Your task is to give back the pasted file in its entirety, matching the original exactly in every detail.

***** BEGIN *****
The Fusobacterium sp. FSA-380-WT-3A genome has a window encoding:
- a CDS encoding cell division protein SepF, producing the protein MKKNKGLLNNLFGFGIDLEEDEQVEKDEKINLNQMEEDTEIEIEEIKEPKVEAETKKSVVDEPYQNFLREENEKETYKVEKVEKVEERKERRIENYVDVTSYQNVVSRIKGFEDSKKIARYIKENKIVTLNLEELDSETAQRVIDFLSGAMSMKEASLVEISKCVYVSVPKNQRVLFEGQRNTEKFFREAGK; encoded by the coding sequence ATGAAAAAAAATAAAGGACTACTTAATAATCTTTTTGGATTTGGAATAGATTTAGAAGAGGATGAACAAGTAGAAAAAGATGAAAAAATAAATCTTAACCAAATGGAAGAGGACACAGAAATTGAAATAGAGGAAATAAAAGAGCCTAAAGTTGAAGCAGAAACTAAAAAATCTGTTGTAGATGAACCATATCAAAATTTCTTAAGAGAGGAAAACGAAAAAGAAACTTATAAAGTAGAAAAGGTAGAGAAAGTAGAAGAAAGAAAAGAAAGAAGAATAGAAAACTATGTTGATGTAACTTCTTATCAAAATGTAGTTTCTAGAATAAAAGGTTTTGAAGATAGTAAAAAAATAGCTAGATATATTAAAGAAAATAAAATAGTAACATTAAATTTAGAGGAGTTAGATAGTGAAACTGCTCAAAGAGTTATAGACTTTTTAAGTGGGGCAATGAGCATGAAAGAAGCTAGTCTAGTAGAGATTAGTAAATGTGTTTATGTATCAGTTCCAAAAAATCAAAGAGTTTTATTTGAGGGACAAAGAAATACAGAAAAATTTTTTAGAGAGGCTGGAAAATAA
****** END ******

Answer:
The Fusobacterium sp. FSA-380-WT-3A genome has a window encoding:
- a CDS encoding cell division protein SepF, producing the protein MKKNKGLLNNLFGFGIDLEEDEQVEKDEKINLNQMEEDTEIEIEEIKEPKVEAETKKSVVDEPYQNFLREENEKETYKVEKVEKVEERKERRIENYVDVTSYQNVVSRIKGFEDSKKIARYIKENKIVTLNLEELDSETAQRVIDFLSGAMSMKEASLVEISKCVYVSVPKNQRVLFEGQRNTEKFFREAGK; encoded by the coding sequence ATGAAAAAAAATAAAGGACTACTTAATAATCTTTTTGGATTTGGAATAGATTTAGAAGAGGATGAACAAGTAGAAAAAGATGAAAAAATAAATCTTAACCAAATGGAAGAGGACACAGAAATTGAAATAGAGGAAATAAAAGAGCCTAAAGTTGAAGCAGAAACTAAAAAATCTGTTGTAGATGAACCATATCAAAATTTCTTAAGAGAGGAAAACGAAAAAGAAACTTATAAAGTAGAAAAGGTAGAGAAAGTAGAAGAAAGAAAAGAAAGAAGAATAGAAAACTATGTTGATGTAACTTCTTATCAAAATGTAGTTTCTAGAATAAAAGGTTTTGAAGATAGTAAAAAAATAGCTAGATATATTAAAGAAAATAAAATAGTAACATTAAATTTAGAGGAGTTAGATAGTGAAACTGCTCAAAGAGTTATAGACTTTTTAAGTGGGGCAATGAGCATGAAAGAAGCTAGTCTAGTAGAGATTAGTAAATGTGTTTATGTATCAGTTCCAAAAAATCAAAGAGTTTTATTTGAGGGACAAAGAAATACAGAAAAATTTTTTAGAGAGGCTGGAAAATAA